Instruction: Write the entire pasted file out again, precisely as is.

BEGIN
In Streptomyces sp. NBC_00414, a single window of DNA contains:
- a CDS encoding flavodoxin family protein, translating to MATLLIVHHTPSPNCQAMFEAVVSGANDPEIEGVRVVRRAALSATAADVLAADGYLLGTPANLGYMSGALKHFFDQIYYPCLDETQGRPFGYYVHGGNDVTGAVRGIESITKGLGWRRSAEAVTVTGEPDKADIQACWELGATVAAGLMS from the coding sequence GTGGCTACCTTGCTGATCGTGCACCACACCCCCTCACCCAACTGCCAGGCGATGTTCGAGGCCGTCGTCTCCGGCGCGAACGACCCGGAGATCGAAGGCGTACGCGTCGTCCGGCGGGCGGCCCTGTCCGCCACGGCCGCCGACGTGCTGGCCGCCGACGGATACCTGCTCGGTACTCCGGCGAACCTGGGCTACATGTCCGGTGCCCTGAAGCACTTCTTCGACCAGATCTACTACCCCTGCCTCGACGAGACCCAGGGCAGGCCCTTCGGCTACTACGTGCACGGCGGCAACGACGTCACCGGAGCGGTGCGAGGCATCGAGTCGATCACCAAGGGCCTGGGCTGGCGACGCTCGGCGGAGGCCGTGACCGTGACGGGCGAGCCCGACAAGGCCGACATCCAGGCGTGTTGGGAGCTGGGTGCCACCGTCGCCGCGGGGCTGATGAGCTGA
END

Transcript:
In Streptomyces sp. NBC_00414, a single window of DNA contains:
- a CDS encoding flavodoxin family protein, translating to MATLLIVHHTPSPNCQAMFEAVVSGANDPEIEGVRVVRRAALSATAADVLAADGYLLGTPANLGYMSGALKHFFDQIYYPCLDETQGRPFGYYVHGGNDVTGAVRGIESITKGLGWRRSAEAVTVTGEPDKADIQACWELGATVAAGLMS from the coding sequence GTGGCTACCTTGCTGATCGTGCACCACACCCCCTCACCCAACTGCCAGGCGATGTTCGAGGCCGTCGTCTCCGGCGCGAACGACCCGGAGATCGAAGGCGTACGCGTCGTCCGGCGGGCGGCCCTGTCCGCCACGGCCGCCGACGTGCTGGCCGCCGACGGATACCTGCTCGGTACTCCGGCGAACCTGGGCTACATGTCCGGTGCCCTGAAGCACTTCTTCGACCAGATCTACTACCCCTGCCTCGACGAGACCCAGGGCAGGCCCTTCGGCTACTACGTGCACGGCGGCAACGACGTCACCGGAGCGGTGCGAGGCATCGAGTCGATCACCAAGGGCCTGGGCTGGCGACGCTCGGCGGAGGCCGTGACCGTGACGGGCGAGCCCGACAAGGCCGACATCCAGGCGTGTTGGGAGCTGGGTGCCACCGTCGCCGCGGGGCTGATGAGCTGA